In Recruitment 1.0, companies don’t bother to create strong emotional ties with job candidates, Jeffery said. If the company hires one of these candidates, that person might not be the best employee and might not even stick around for long – because of the lack of deep emotional connection to the company.

The goal of Recruitment 3.0 is to overcome the shortcomings of the traditional approach, by building authentic relationships with the community.

Recruitment 3.0 is based on several premises, noted Jeffery, head of talent acquisition and global employment brand at software maker Autodesk Inc. One is the importance of “passive” candidates – those who aren’t actively seeking a job. About 90 percent of the people who are best suited for a particular job aren’t looking at the moment, he said. So the best candidate may not be found through a recruitment agency or a job board. In fact, the best candidate may not have ever heard of the company. Everyone is a potential candidate — including consumers, Jeffery noted.

Successful companies will learn how to attract the best candidates. To do that, companies need to create an emotional attachment to their brand. Jeffery defines the “employment brand” as people’s “gut feelings” about whether they want to work for a company. He emphasizes that people want relationships with people — not faceless companies. So the employer needs to “humanize” the brand.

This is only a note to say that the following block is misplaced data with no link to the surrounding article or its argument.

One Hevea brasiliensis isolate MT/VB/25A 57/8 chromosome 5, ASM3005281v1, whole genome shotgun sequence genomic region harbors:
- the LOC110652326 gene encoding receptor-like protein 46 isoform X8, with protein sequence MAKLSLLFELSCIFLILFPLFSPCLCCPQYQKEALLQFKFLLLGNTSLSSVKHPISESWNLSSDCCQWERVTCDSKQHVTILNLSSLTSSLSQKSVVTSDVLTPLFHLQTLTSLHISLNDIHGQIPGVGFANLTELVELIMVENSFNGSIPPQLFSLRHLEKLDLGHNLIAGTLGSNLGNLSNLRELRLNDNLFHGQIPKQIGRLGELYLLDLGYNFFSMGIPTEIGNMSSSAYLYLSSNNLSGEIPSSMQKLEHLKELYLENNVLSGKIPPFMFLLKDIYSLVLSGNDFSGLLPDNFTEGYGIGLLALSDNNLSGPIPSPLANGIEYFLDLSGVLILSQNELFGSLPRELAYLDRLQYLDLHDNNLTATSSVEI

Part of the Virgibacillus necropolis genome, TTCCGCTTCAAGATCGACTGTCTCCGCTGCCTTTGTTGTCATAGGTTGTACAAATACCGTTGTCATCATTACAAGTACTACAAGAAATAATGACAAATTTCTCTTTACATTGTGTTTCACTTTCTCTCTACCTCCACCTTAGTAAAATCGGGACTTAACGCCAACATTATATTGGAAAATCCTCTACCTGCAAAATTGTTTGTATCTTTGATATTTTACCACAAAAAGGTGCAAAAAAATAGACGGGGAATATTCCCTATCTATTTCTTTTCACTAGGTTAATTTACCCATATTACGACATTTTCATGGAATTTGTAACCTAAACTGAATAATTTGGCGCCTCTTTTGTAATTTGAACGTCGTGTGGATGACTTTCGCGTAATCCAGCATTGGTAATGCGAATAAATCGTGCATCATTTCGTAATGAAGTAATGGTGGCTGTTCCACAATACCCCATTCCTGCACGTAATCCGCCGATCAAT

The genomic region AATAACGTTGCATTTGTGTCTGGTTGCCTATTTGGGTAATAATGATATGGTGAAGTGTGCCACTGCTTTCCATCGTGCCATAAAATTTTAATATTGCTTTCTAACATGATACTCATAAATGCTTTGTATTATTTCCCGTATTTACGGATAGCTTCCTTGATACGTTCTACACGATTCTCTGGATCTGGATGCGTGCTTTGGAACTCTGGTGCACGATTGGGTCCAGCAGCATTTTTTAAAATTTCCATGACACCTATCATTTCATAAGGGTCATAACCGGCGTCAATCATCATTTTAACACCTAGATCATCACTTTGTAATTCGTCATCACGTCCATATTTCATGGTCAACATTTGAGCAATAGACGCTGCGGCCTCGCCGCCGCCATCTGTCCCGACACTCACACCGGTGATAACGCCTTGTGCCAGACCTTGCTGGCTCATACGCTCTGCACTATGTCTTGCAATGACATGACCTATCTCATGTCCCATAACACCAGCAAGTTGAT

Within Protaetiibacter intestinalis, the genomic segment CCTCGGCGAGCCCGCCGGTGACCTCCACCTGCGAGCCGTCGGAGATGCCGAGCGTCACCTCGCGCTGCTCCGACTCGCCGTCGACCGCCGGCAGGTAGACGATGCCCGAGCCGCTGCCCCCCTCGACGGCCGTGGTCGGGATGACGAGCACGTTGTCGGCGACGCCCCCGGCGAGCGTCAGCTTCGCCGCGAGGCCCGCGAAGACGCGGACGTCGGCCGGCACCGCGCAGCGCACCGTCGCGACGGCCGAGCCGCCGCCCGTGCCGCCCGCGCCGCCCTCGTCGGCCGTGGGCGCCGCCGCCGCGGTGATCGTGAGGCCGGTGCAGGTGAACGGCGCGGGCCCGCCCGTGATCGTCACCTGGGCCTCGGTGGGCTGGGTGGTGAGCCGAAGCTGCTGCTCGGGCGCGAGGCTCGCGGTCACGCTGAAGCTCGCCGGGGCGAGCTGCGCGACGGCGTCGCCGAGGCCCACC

That kind of thinking is a radical departure from Recruitment 1.0, which states that companies create their own brand through advertising, logos and other strategies. The new recruiting philosophy states that – in the era of social media – companies don’t control what the public is saying about them. People are out there talking about them — and companies aren’t in charge of the process.